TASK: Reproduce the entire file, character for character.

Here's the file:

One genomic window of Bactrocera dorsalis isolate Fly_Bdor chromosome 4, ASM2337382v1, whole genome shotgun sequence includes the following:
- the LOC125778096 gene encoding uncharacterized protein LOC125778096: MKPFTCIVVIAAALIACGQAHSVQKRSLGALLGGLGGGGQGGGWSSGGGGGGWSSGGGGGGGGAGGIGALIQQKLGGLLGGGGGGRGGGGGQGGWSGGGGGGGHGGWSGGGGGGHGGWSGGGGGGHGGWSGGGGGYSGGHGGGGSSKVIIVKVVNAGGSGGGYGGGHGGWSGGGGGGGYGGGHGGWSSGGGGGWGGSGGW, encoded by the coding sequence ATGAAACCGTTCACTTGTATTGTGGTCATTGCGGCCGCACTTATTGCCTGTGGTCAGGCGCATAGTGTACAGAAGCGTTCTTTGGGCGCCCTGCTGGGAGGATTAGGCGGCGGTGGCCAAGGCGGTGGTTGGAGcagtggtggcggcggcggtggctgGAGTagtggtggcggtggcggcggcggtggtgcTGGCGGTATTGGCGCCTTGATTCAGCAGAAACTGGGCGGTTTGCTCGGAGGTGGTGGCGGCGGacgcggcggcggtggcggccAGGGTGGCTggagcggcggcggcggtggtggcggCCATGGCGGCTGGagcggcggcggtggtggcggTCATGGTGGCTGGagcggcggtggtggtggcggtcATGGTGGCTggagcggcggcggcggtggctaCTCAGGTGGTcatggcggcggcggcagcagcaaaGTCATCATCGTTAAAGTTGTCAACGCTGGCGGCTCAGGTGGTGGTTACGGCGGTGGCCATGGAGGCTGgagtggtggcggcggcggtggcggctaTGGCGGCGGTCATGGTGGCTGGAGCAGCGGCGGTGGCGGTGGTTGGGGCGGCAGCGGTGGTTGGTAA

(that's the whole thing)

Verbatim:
One genomic window of Bactrocera dorsalis isolate Fly_Bdor chromosome 4, ASM2337382v1, whole genome shotgun sequence includes the following:
- the LOC125778096 gene encoding uncharacterized protein LOC125778096: MKPFTCIVVIAAALIACGQAHSVQKRSLGALLGGLGGGGQGGGWSSGGGGGGWSSGGGGGGGGAGGIGALIQQKLGGLLGGGGGGRGGGGGQGGWSGGGGGGGHGGWSGGGGGGHGGWSGGGGGGHGGWSGGGGGYSGGHGGGGSSKVIIVKVVNAGGSGGGYGGGHGGWSGGGGGGGYGGGHGGWSSGGGGGWGGSGGW, encoded by the coding sequence ATGAAACCGTTCACTTGTATTGTGGTCATTGCGGCCGCACTTATTGCCTGTGGTCAGGCGCATAGTGTACAGAAGCGTTCTTTGGGCGCCCTGCTGGGAGGATTAGGCGGCGGTGGCCAAGGCGGTGGTTGGAGcagtggtggcggcggcggtggctgGAGTagtggtggcggtggcggcggcggtggtgcTGGCGGTATTGGCGCCTTGATTCAGCAGAAACTGGGCGGTTTGCTCGGAGGTGGTGGCGGCGGacgcggcggcggtggcggccAGGGTGGCTggagcggcggcggcggtggtggcggCCATGGCGGCTGGagcggcggcggtggtggcggTCATGGTGGCTGGagcggcggtggtggtggcggtcATGGTGGCTggagcggcggcggcggtggctaCTCAGGTGGTcatggcggcggcggcagcagcaaaGTCATCATCGTTAAAGTTGTCAACGCTGGCGGCTCAGGTGGTGGTTACGGCGGTGGCCATGGAGGCTGgagtggtggcggcggcggtggcggctaTGGCGGCGGTCATGGTGGCTGGAGCAGCGGCGGTGGCGGTGGTTGGGGCGGCAGCGGTGGTTGGTAA